Nashville Home to World's Largest 3D-Printed Structure

Nashville is now home to the world’s largest 3D-printed structure, Architect Magazine reports. Due to its shape and volume, early designs for the formation required a steel substructure to support its load, which would have tripled the cost. However, to eliminate the need for a supplemental steel reinforcement, Chattanooga-based architectural fabricator Branch Technology used the company's Cellular Fabrication (C-Fab) 3D-printing technology to prefabricate 40 panels off-site and assembled them on the designated spot in Nashville. 
The 20-foot-tall, 42-foot-wide structure is composed of carbon fiber–reinforced Acrylonitrile Butadiene Styrene and finished with an ultraviolet protective exterior-rated metallic paint. Branch Technology has previously made headlines for a 3D-printed house scheduled to be completed and erected at Chattanooga State Community College this fall.
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Company to Build Home in Chattanooga Using Robotic Technology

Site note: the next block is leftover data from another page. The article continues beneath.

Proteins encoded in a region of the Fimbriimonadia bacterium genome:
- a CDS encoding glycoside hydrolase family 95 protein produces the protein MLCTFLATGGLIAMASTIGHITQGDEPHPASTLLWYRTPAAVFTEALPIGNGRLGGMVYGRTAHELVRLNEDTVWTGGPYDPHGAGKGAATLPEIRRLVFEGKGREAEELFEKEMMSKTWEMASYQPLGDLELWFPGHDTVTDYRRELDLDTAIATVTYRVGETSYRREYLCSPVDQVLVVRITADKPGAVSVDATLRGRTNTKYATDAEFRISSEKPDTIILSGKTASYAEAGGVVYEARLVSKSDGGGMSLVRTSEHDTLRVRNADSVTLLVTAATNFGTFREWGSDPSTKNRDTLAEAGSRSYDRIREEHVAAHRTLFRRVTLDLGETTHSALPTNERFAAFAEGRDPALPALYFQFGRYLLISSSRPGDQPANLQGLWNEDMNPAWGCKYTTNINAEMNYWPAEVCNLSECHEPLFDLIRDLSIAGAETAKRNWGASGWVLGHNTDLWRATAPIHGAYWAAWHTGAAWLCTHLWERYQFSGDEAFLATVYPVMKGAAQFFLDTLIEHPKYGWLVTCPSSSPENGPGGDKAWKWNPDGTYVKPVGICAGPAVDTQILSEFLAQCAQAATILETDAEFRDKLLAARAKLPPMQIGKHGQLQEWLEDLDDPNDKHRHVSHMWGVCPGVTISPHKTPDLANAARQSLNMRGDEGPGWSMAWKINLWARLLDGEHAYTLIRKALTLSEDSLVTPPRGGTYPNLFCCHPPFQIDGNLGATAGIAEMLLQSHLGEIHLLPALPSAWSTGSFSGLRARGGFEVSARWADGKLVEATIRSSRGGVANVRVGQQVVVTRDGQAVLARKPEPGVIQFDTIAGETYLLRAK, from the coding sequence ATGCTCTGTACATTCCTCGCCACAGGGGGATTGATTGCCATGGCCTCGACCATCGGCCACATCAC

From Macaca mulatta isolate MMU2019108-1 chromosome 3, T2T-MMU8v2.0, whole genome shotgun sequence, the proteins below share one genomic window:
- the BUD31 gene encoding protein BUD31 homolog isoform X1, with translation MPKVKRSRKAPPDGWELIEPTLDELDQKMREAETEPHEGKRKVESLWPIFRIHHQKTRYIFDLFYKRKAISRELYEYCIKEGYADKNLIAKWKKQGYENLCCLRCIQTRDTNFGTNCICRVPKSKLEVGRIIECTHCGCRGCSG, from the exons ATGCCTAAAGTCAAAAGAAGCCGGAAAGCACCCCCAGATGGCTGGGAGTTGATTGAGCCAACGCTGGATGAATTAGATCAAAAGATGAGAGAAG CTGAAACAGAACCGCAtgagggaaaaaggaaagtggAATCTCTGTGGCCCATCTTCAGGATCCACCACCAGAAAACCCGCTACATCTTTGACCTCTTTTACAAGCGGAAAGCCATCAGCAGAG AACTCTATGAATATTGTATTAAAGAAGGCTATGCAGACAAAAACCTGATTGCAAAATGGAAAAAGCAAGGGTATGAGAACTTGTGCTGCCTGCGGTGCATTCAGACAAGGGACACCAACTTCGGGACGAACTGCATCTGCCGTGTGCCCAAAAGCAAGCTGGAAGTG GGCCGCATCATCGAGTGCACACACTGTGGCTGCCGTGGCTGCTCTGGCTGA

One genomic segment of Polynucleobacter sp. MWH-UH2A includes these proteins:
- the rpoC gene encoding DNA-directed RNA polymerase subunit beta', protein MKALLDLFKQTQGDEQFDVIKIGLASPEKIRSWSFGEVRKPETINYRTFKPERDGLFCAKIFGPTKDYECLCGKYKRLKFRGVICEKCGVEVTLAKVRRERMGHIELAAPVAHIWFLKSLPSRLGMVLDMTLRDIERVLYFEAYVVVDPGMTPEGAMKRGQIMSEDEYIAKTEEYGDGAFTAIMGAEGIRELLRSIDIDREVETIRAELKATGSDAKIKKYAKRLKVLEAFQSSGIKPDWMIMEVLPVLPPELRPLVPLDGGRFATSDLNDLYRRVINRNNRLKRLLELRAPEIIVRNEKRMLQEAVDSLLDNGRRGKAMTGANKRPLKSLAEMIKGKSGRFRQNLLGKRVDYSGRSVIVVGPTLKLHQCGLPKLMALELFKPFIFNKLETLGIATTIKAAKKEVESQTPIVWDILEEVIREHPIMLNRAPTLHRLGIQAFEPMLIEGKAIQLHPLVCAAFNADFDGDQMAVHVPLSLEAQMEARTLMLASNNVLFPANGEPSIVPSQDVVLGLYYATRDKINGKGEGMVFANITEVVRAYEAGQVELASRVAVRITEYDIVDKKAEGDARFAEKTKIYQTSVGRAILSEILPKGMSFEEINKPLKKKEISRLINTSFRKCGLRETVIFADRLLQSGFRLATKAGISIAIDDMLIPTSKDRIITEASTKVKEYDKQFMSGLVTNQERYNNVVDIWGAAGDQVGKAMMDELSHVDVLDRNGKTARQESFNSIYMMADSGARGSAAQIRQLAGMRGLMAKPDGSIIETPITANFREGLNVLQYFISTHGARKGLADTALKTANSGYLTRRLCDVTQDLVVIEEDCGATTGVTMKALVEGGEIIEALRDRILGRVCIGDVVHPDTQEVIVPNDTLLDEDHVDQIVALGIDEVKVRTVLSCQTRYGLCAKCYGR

A new architectural startup called Branch Technology will use 3D-printing robots to build its first home this year in Chattanooga, The South China Morning Post reports. Branch's machines will print the walls, roof and floor of the 1,0000-square-foot model over the span of a few months, and then a construction crew will assemble the components on-site.
Branch says that the construction process will produce less waste than traditional homebuilding because the machines will print only the necessary parts and that the method will make homes that are three to four times stronger than typical wood construction. The company estimates that the prototype will cost $300 to $400 per square foot to build but plans to get that price down before it starts selling homes.
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